Lane Hood is safe in his mother's arms after a 5-hour search. (photo courtesy of the Hood family)Volunteers lingering on the scene after the search for a 4-year-old boy. More than 300 people gave up their Memorial Day to search. (photo courtesy of Eleven Point Fire Department)Volunteers lingering on the scene after the search for a 4-year-old boy. More than 300 people gave up their Memorial Day to search. (photo courtesy of Eleven Point Fire Department)

Memorial Day Search has a Happy Ending

Hundreds of volunteers turned out to assist in the search for a 4-year-old boy who went missing from a family home on County Road 2030 near Mountain View on Memorial Day. According to Eleven Point Rural Fire Department Fire Chief Frank Vanhorn, his department received the call to begin the search for Lane Hood at 3:20 p.m. on May 25. The child had been missing for thirty or forty minutes. 
Vanhorn said he immediately called for assistance from Willow Springs Fire Department. 
“In a situation like this, you want as much help as you can get as fast as you can get it,” he said. 
In addition to the urgency that every search for a missing child inspires, Vanhorn and those who were searching that day faced the unique challenge of looking for a small child who is autisitic and nonverbal. Searchers did not call out his name because the child is not able to answer. The child’s special needs helped to provide some clues in the search, however. Vanhorn said family members shared that the boy likes to follow straight lines and will not climb fences. 
When Vanhorn and his personnel arrived on scene and realized the special circumstances as well as the vast amount of area to search, he requested back-up personnel from both Pomona and Mountain View Fire Departments. All in all, firefighters from Howell Rural Fire, West Plains City, and Pumpkin Center, and Moody Fire Departments arrived to help in the search. There were easily 85 firefighters on hand to begin the work of searching through approximately 200 acres of woods, lakes, and ponds. The teams only had about five hours of daylight to work with.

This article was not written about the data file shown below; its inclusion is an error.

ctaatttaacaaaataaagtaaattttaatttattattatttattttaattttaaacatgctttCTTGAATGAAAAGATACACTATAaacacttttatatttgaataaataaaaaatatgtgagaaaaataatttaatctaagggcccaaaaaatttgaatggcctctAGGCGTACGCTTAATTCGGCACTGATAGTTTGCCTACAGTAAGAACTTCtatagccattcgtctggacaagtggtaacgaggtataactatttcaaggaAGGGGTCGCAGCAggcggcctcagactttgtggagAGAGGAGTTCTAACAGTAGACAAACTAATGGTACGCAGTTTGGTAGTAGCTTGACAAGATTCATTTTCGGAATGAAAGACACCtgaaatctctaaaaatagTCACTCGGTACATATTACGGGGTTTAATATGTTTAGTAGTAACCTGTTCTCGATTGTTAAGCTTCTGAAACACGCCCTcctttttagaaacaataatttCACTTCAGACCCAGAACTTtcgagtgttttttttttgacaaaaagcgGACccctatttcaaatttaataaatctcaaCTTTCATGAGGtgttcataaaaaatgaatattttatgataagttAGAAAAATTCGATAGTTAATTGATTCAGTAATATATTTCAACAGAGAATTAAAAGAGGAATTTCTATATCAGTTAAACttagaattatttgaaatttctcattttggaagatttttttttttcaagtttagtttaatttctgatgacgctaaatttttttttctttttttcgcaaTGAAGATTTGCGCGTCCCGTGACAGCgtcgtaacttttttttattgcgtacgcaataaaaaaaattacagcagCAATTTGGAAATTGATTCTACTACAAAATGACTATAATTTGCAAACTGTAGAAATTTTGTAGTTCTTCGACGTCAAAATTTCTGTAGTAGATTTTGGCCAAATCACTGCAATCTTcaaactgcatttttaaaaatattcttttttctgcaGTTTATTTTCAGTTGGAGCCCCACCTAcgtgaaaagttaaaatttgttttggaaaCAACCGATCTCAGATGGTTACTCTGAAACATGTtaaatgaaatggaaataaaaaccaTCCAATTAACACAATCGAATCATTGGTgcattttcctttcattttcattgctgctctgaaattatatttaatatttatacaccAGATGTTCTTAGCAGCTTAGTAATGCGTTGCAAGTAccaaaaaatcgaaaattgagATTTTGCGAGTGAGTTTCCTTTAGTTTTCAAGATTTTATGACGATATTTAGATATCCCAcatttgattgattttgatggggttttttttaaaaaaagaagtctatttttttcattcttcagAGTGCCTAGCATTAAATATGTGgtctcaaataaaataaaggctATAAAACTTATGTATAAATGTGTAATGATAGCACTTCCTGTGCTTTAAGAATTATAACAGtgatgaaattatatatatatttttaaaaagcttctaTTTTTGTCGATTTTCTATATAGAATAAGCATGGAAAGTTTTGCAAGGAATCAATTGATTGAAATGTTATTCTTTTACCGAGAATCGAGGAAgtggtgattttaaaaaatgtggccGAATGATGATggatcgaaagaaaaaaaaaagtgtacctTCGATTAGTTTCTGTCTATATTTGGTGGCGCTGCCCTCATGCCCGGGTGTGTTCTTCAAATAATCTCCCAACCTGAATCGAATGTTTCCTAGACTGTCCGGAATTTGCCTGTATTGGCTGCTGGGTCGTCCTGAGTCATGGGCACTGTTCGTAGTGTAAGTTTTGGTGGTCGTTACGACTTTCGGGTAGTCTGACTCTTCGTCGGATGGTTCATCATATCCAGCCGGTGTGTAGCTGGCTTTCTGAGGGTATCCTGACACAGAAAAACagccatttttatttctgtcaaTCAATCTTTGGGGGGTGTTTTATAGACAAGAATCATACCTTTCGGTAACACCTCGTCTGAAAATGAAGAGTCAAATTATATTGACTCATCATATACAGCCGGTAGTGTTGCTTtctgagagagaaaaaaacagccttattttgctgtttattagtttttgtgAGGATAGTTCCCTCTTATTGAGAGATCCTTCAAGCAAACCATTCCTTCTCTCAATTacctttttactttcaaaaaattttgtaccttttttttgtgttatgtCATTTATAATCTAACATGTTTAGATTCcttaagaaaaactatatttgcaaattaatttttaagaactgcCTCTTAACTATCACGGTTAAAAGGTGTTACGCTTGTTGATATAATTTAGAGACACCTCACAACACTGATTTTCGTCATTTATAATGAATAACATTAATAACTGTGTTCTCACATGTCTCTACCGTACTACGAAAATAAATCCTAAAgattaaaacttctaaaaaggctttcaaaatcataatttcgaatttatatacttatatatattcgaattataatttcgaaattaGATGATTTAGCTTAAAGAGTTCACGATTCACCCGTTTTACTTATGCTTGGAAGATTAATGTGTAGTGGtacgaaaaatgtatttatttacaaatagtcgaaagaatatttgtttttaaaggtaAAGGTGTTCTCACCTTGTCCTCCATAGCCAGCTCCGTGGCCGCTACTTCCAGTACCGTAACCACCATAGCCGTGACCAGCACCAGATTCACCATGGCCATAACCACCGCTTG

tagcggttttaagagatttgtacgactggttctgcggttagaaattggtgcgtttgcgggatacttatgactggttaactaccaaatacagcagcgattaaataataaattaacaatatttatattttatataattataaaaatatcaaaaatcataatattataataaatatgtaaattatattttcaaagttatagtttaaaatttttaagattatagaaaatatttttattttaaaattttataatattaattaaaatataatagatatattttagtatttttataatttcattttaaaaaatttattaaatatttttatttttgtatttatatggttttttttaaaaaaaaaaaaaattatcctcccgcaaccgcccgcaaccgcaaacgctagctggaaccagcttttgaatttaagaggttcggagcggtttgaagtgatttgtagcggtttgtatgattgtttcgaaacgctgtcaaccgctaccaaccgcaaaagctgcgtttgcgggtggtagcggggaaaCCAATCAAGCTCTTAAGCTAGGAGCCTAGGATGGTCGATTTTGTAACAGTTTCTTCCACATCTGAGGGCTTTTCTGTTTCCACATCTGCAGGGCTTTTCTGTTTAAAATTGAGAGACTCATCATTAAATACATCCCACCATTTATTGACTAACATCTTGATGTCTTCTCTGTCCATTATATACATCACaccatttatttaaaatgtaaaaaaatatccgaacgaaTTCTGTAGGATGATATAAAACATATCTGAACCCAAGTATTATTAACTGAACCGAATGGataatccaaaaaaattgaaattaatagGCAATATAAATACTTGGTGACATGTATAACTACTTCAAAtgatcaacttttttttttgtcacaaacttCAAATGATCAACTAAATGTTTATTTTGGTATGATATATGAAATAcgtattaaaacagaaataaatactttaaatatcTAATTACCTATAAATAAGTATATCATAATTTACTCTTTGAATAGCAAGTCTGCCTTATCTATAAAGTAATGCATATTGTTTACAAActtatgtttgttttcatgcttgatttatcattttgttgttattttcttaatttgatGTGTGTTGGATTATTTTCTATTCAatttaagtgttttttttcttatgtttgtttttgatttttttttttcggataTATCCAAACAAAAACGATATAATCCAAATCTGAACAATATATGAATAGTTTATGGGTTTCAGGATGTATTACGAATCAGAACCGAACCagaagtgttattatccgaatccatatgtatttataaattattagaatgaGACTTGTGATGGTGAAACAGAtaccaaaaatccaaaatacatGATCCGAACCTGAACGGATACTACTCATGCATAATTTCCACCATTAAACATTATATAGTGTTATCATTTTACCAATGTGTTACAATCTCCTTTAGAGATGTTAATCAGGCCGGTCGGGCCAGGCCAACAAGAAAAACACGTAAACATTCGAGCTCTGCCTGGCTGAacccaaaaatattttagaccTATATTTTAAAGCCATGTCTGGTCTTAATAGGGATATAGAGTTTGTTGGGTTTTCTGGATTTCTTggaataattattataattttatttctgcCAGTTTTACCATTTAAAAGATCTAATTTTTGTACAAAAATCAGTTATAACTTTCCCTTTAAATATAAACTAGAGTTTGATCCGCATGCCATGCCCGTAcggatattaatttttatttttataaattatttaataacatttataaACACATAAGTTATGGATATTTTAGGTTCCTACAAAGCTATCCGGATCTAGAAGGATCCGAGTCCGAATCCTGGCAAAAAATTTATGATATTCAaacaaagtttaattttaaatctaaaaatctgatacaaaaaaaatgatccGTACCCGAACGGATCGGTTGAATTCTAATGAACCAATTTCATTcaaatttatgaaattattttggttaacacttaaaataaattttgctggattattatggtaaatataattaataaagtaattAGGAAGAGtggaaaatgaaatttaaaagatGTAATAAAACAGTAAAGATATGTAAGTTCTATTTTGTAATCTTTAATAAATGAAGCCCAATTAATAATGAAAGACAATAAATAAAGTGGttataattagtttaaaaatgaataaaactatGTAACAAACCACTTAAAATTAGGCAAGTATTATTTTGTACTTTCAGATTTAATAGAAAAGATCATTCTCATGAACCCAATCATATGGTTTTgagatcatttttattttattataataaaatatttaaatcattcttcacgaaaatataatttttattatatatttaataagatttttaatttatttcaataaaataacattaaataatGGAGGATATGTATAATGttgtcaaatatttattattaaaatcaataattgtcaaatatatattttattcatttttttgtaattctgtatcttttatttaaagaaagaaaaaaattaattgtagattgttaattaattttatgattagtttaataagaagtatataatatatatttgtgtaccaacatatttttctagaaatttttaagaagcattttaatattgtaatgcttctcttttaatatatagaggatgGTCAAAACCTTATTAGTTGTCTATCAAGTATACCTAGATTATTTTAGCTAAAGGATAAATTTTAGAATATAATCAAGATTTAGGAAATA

As the day wore on, volunteers from the community showed up by the hundreds to look for Lane. About 20 law enforcement officers including the off-duty Willow Springs Police Chief, Bryan Hogan, Howell County Sheriff’s Deputies, and Missouri State Highway Patrol troopers helped in the search. Three K-9s, one belonging to Matt Foster of Willow Springs, and two from Region G’s search team based out of the Elk Creek/Houston area, tracked the child. A helicopter from Air Evac flew overhead for an hour, and a Missouri State Highway Patrol helicopter from Jefferson City searched from above until the end. Most impressive of all, more than 200 citizen volunteers on UTVS, 4-wheelers, horses, and on foot lent their aid.
Despite the massive amount of manpower, the search dragged on for hours. 
“I was getting worried because it was approaching dark. It was hot. I had guys getting tired,” Vanhorn said, “About 7:30, we got a call that somebody located some clothing that matched the description of the kid’s.”
The team with the K9s responded to the area where the clothing was found.
“Once we found his clothes, then they put a bloodhound on to see if they could track him up that way,” said Matt Foster.
In the end, Lane was found in a way Vanhorn described as “completely accidental.”
The clothing was found more than a mile from the house from which the boy went missing, and a 15-year-old cousin, Cole Hood, was taking part in the search nearby. According to Vanhorn, Cole excused himself to heed the call of nature. He went behind a pile of dead trees, and found Lane hiding underneath. It was approximately 8:05 p.m., and the child had been missing for more than five hours. 
The boy’s father, Maverick Hood, was the one to approach him. EMS checked Lane out at the scene, and he was sunburned and dehydrated but otherwise in good health. By 8:30, the child was back in his mother’s arms. Maverick Hood told Howell County News he wanted to “thank everyone for their help.” 
First responders cleared the scene by 9:00 p.m., and the number of volunteers with cars parked nearby was so great, traffic control on the gravel road was necessary to get everyone home safe. 
Vanhorn emphasized his gratitude to the hundreds of volunteers who gave up their holiday to help in the search. 
“I couldn’t be happier with the outcome,” he said.

Howell County News

110 W. Main St.,
Willow Springs, MO 65793

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